Zika Vaccines Trial In Humans: U.S. Researchers Start To Test Vaccines In Two Volunteers[VIDEO]


Zika vaccine trial has been started. There are two volunteers who are willing to be the subjects for the Zika vaccine testing.

Director Anthony Fauci announced on Wednesday, August 3, that The National Institute of Allergy and Infectious Diseases (NIAID) has injected the DNA-based Zika vaccine to two volunteers, according to CNN.

"If it's a home run, we'll know pretty quickly," Fauci said.

The creator of the vaccine, Inovio Pharmaceuticals confirmed on Monday, August 1, that Zika vaccine testing in humans will begin soon. As a matter of fact, the human trials has been started in Miami, but Fauci clarified that those DNA inserts are different from the ones they are using.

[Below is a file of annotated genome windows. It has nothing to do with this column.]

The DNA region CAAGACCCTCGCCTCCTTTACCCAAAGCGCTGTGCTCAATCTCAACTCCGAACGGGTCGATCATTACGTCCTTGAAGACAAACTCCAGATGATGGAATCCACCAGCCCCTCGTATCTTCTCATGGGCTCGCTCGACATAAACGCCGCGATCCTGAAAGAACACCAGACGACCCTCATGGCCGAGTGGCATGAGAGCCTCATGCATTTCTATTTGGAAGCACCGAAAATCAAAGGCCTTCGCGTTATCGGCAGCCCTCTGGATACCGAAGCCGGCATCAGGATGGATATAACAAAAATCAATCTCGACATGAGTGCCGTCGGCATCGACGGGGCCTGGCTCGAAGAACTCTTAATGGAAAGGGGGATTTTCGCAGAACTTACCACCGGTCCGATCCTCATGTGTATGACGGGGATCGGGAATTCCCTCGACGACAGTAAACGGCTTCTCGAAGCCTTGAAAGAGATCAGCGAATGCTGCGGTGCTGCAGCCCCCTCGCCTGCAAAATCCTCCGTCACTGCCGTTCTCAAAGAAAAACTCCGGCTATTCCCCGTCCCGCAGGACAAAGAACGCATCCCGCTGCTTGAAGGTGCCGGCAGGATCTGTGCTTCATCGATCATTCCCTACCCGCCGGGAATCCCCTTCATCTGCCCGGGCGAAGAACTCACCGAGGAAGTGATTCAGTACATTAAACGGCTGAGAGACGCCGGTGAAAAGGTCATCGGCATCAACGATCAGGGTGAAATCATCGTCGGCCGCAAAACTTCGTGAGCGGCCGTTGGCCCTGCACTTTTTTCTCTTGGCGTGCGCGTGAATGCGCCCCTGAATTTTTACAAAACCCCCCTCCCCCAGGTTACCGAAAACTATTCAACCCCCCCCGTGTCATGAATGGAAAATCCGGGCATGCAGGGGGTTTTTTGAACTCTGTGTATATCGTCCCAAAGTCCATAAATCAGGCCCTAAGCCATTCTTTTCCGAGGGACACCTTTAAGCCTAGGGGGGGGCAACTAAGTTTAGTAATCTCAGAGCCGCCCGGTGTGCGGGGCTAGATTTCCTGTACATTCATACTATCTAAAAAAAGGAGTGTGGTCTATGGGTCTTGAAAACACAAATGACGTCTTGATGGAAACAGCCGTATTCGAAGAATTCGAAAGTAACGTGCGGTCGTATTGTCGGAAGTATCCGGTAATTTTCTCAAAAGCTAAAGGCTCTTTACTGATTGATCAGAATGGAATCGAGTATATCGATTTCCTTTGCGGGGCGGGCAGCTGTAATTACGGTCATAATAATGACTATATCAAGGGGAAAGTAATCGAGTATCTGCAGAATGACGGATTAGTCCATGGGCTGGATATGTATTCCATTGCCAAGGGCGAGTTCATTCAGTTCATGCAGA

According to Fauci, the vaccines that they are using have a small piece of DNA with genes that code for Zika-virus proteins. It requires coil spring injector so it will be injected into the deltoid muscle of the arm.

About 80 volunteers ages 18 to 35 will be given vaccine by the end of August at three study sites in Bethesda, Maryland, Baltimore and Atlanta. The volunteers will be divided into three groups. Each group will receive the same dose, however, they differ in interval in 20-week period.

At first injection, they are required to return for follow-up visits over a 44-week period so the scientists can monitor their condition.

On the official website of NIH, they ensure that the DNA vaccines have no infectious material.

Meanwhile, there are 41 members of the U.S. military who are reported infected by Zika virus. In a recent report, they have been diagnosed.

Pentagon confirmed to CNN that there are eight cases have been recorded last week. One of the members is a pregnant female. According to Pentagon health policies, female service members are allowed to leave the country where Zika outbreak occurs.

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